New marina at Nanny Cay, Tortola, BVI (March 2018)

New marina at Nanny Cay, Tortola, BVI (March 2018)

A walk of a few hundred yards takes you to where the previous docks once were. In their place are many hulks and partially sunken boats of every description.

Old marina docks at Nanny Cay Marina, Tortola, BVI (March 2018)

Old marina docks at Nanny Cay Marina, Tortola, BVI (March 2018)

Old marina at Nanny Cay, Tortola, BVI (March 2018)

Old marina at Nanny Cay, Tortola, BVI (March 2018)

For us, Nanny Cay quickly became the dichotomy that is the current maritime industry in the BVIs. Many new and gleaming boats and support facilities standing next to boats and structures that have been irreparably damaged beyond recognition.

New fleet of Marine Max Power Cats in new Nanny Cay Marina, Tortola, BVI (March 2018)

New fleet of Marine Max Power Cats in new Nanny Cay Marina, Tortola, BVI (March 2018)

Salvaged vessel in the boat yard, Nanny Cay, Tortola, BVI (March 2018)

Salvaged vessel in the boat yard, Nanny Cay, Tortola, BVI (March 2018)

New cell tower, Nanny Cay, Tortola, BVI (March 2018)

New cell tower, Nanny Cay, Tortola, BVI (March 2018)

Flowers blooming in front of destroyed Peg Legs Reestaurant, Nanny Cay, Tortola, BVI (March 2018)

Flowers blooming in front of destroyed Peg Legs Restaurant, Nanny Cay, Tortola, BVI (March 2018)

That said, there was fuel available at the fuel dock and the boat yard, shops and restaurants were open for service. There was also a well supplied chandlery on premises. We were met with smiling faces of the staff that have now become our friends, their strength through adversity is both humbling and reassuring.

During our stay in Nanny Cay we discovered a stow away aboard Pilots’ Discretion.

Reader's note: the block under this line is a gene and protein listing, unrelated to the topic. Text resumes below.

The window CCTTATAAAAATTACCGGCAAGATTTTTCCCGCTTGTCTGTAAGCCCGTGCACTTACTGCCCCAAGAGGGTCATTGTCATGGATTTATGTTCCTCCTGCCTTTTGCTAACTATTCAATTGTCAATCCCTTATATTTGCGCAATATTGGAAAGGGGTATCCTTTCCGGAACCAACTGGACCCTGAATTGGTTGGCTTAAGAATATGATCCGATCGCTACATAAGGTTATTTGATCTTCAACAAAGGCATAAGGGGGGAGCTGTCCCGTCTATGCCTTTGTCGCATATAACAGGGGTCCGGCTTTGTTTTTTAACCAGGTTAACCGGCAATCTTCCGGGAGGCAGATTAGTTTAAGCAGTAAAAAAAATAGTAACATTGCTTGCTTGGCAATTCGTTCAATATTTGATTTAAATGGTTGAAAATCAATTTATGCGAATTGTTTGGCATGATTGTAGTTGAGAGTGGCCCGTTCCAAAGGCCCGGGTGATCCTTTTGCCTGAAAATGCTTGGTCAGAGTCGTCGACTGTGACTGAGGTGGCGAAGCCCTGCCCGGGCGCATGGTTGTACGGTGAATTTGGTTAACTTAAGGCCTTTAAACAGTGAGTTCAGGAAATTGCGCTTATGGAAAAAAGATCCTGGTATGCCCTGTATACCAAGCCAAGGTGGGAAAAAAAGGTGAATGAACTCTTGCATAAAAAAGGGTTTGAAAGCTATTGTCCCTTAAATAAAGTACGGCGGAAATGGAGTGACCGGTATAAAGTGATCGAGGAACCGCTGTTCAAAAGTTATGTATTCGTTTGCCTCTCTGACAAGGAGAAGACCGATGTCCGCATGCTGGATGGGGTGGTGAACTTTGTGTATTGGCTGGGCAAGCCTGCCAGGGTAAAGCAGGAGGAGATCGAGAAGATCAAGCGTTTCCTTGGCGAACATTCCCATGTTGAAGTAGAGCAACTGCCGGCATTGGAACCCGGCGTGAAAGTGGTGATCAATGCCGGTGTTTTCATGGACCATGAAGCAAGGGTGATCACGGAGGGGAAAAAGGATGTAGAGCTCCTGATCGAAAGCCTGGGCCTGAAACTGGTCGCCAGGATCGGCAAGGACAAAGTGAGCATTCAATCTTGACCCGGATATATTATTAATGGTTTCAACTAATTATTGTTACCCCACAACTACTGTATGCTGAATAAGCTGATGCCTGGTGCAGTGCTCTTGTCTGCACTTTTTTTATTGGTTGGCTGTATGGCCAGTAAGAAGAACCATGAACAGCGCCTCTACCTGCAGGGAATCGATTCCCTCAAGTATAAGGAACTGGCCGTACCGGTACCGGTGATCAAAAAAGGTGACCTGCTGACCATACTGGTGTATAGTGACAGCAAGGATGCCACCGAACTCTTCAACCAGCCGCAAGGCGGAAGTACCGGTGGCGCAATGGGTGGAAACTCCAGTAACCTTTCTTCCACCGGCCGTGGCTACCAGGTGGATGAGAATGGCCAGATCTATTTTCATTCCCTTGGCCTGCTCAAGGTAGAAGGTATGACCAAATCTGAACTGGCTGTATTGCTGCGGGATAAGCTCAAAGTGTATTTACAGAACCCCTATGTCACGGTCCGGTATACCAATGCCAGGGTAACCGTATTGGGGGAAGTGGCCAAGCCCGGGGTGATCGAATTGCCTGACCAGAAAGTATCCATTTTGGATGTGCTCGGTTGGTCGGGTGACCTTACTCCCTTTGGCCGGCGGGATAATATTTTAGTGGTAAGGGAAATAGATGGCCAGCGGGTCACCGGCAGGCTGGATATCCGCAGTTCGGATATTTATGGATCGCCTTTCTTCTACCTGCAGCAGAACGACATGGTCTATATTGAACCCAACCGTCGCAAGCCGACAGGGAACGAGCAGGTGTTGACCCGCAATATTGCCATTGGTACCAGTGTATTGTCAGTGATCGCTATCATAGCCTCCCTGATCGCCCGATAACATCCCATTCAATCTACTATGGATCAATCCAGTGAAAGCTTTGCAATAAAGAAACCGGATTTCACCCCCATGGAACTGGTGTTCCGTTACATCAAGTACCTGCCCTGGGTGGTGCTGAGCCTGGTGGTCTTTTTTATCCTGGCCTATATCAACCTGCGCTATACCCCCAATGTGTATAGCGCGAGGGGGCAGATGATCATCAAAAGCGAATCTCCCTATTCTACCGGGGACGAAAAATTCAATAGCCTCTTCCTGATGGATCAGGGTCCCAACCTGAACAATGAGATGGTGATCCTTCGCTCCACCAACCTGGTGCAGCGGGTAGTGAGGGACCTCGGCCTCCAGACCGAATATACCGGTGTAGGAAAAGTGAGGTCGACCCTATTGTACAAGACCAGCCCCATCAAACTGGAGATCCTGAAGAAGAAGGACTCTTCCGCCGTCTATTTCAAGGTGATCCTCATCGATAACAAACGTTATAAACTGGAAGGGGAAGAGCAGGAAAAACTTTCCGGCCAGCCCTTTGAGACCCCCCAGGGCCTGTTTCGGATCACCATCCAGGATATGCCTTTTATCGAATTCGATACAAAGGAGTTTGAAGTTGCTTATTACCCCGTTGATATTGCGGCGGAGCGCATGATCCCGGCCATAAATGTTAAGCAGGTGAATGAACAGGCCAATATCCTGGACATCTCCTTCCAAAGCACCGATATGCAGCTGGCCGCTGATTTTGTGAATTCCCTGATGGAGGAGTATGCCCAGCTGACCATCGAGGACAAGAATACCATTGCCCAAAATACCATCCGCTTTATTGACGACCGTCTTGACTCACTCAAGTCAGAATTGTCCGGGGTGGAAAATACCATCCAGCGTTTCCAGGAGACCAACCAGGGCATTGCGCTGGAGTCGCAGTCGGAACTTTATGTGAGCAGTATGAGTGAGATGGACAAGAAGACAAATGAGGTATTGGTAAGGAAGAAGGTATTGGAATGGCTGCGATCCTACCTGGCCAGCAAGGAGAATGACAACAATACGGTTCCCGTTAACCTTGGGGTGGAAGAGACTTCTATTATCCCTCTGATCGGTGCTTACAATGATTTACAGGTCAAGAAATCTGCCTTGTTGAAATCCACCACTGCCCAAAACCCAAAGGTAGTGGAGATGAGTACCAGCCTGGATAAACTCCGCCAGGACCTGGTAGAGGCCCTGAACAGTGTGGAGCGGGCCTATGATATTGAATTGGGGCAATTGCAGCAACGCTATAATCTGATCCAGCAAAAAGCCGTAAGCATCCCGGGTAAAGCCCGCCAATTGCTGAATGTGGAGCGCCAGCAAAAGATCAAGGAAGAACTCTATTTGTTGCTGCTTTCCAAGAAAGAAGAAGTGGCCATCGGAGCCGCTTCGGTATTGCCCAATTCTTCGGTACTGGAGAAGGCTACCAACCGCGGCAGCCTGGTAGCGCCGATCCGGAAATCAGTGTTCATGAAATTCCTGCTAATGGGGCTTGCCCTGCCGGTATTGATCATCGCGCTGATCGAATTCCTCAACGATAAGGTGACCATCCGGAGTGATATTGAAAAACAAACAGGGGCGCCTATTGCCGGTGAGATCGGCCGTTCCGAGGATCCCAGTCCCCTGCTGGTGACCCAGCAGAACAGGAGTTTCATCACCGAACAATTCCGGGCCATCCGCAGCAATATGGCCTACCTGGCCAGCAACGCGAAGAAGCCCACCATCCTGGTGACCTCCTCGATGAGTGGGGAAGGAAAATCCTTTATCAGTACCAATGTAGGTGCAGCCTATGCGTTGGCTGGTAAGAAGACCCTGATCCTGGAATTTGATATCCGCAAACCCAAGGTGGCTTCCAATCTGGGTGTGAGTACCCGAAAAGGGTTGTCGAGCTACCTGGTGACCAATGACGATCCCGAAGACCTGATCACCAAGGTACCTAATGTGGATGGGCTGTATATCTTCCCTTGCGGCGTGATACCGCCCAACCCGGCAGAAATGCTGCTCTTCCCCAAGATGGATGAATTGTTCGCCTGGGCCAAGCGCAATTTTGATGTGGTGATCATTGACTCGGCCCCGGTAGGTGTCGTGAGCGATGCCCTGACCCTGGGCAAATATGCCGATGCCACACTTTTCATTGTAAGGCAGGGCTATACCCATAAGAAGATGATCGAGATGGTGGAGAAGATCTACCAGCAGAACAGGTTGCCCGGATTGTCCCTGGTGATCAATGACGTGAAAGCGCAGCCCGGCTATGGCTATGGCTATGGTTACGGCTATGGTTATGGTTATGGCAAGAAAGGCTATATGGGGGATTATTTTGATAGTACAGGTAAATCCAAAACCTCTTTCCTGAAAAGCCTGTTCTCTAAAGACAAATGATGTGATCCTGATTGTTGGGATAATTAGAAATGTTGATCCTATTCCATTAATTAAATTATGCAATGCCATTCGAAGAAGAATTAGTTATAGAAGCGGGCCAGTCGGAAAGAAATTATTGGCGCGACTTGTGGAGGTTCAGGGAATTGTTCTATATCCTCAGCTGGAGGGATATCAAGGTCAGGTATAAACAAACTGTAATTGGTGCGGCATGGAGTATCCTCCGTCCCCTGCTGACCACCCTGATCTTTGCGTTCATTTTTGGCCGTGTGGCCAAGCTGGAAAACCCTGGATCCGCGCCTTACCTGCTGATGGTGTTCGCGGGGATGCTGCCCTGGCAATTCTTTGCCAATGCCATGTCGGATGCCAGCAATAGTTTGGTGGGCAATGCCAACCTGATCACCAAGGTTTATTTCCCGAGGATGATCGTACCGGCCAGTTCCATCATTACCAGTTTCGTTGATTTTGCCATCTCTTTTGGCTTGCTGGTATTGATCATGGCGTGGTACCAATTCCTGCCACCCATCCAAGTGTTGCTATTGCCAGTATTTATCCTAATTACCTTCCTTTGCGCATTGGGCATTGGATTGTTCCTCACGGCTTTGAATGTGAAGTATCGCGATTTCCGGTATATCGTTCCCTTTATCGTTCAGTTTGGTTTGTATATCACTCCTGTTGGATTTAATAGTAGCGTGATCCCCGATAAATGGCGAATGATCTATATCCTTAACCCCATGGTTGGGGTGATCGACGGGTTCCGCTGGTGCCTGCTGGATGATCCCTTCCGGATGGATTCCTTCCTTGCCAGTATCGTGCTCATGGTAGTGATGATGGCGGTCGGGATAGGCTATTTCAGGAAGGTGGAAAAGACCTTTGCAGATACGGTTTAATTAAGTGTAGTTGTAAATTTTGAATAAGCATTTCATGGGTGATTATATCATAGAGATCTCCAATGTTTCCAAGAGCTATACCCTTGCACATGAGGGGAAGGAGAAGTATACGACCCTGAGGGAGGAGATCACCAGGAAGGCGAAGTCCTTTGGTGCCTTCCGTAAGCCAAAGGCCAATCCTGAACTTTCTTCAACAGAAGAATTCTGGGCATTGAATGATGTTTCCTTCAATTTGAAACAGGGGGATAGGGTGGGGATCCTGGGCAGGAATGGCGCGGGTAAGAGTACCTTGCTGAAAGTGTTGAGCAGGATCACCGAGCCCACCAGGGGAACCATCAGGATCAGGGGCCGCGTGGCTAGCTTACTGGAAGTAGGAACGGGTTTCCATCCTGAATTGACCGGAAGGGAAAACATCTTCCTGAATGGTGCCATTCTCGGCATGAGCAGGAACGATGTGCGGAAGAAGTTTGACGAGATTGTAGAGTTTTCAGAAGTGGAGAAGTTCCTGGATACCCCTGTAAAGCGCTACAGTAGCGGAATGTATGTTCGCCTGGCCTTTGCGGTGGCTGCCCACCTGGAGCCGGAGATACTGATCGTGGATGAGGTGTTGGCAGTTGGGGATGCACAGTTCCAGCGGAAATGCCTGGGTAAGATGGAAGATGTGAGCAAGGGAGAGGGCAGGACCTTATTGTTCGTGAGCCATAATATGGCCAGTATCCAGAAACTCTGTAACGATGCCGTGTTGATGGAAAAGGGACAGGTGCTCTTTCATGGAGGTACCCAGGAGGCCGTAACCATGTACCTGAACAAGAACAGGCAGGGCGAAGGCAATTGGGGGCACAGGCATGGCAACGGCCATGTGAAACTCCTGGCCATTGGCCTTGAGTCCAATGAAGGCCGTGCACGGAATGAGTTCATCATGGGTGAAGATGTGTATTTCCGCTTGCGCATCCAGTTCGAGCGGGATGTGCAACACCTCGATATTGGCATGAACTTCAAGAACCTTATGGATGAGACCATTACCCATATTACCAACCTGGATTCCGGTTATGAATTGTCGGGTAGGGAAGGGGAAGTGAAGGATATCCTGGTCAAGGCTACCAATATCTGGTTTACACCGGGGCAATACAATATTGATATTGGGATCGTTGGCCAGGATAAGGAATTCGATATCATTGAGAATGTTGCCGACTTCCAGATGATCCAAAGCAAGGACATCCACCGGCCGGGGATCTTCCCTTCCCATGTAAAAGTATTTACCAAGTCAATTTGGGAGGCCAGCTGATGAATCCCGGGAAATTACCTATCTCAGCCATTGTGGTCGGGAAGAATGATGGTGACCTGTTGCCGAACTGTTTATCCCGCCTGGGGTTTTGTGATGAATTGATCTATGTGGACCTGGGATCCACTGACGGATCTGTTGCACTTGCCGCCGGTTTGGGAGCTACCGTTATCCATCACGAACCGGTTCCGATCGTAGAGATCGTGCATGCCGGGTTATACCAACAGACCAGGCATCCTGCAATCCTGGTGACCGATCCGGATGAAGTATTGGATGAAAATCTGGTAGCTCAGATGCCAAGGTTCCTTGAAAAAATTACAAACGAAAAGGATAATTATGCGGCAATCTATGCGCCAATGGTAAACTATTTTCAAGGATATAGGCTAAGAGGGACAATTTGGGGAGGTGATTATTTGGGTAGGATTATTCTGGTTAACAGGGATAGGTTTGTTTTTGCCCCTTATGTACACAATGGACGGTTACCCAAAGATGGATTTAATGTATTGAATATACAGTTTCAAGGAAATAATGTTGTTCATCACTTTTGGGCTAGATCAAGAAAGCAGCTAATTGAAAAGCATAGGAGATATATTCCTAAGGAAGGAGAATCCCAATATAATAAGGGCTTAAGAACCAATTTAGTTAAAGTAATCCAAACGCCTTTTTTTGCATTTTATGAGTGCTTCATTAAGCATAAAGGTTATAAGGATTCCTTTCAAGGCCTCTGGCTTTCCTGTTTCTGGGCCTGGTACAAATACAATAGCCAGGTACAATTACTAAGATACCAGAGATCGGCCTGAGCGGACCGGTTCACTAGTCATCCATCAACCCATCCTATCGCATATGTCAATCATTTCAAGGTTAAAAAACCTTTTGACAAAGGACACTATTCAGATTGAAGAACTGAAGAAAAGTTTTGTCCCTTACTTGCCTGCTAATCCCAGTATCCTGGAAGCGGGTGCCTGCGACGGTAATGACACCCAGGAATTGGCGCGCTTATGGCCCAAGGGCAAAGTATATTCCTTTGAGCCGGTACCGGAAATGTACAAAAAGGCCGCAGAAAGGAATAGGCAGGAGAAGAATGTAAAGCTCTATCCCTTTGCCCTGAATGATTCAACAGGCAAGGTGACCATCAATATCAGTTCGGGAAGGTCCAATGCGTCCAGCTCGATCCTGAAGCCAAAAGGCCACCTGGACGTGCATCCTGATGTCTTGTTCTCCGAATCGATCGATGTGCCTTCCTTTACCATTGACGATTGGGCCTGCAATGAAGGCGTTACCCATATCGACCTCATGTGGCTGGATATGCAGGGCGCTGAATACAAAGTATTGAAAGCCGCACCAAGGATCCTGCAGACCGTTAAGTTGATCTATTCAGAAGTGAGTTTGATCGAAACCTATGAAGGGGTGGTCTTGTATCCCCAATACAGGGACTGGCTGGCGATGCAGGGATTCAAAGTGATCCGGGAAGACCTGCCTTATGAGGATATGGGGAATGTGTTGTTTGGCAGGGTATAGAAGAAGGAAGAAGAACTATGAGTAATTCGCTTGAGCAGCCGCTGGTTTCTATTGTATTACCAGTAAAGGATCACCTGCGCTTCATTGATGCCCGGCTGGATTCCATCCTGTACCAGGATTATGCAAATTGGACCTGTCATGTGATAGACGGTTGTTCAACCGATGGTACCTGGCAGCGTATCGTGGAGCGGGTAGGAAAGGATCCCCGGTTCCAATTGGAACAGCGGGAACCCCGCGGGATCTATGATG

Stow away, Nanny Cay Marina, Tortola, British Virgin Islands

Stow away, Nanny Cay Marina, Tortola, British Virgin Islands

It turns out our stow away “Truffles” actually resided on a neighboring boat, and just liked spending time on our boat.

While at Nanny Cay we also encountered another creature, unlike any that any of us had ever seen before. It was about 6′-8″ in diameter and glided through the water with wing-like grace, bobbing its upper extremity up and down out of the water.

Aplysia Morio

Aplysia Morio

Unable to determine is species, we posted a video of it online, soliciting the input from of our Caribbean diving buddies to help us identify the curious creature.

We were subsequently informed that it is an Aplysia Morio, the Atlantic Black Sea Hare or Sooty Sea Hare, a species of sea slug. It is a marine gastropod mollusk in the family Aplysiidae, the sea hares. It lives in warm waters in the Caribbean Sea and off the south and southeastern coast of the United States, where it feeds on seaweed. seaweed.harehttps://en.m.wikipedia.org/wiki/Aplysia_morio

After spending a few days at Nanny Cay, provisioning, tending to boat maintenance and generally relaxing, we welcomed aboard one of Randy’s fellow pilots and friend “Scott” for a quick visit. Scott had previously visited us in the BVIs several years ago so we were curious to see what his reaction would be to the post hurricane islands. Day 1 with Scott aboard, we departed Nanny Cay for Gorda Sound on the north end of Virgin Gorda (and the site of some of the most devastating Hurricane Irma damage). More on Gorda Sound, Virgin Gorda in our next post.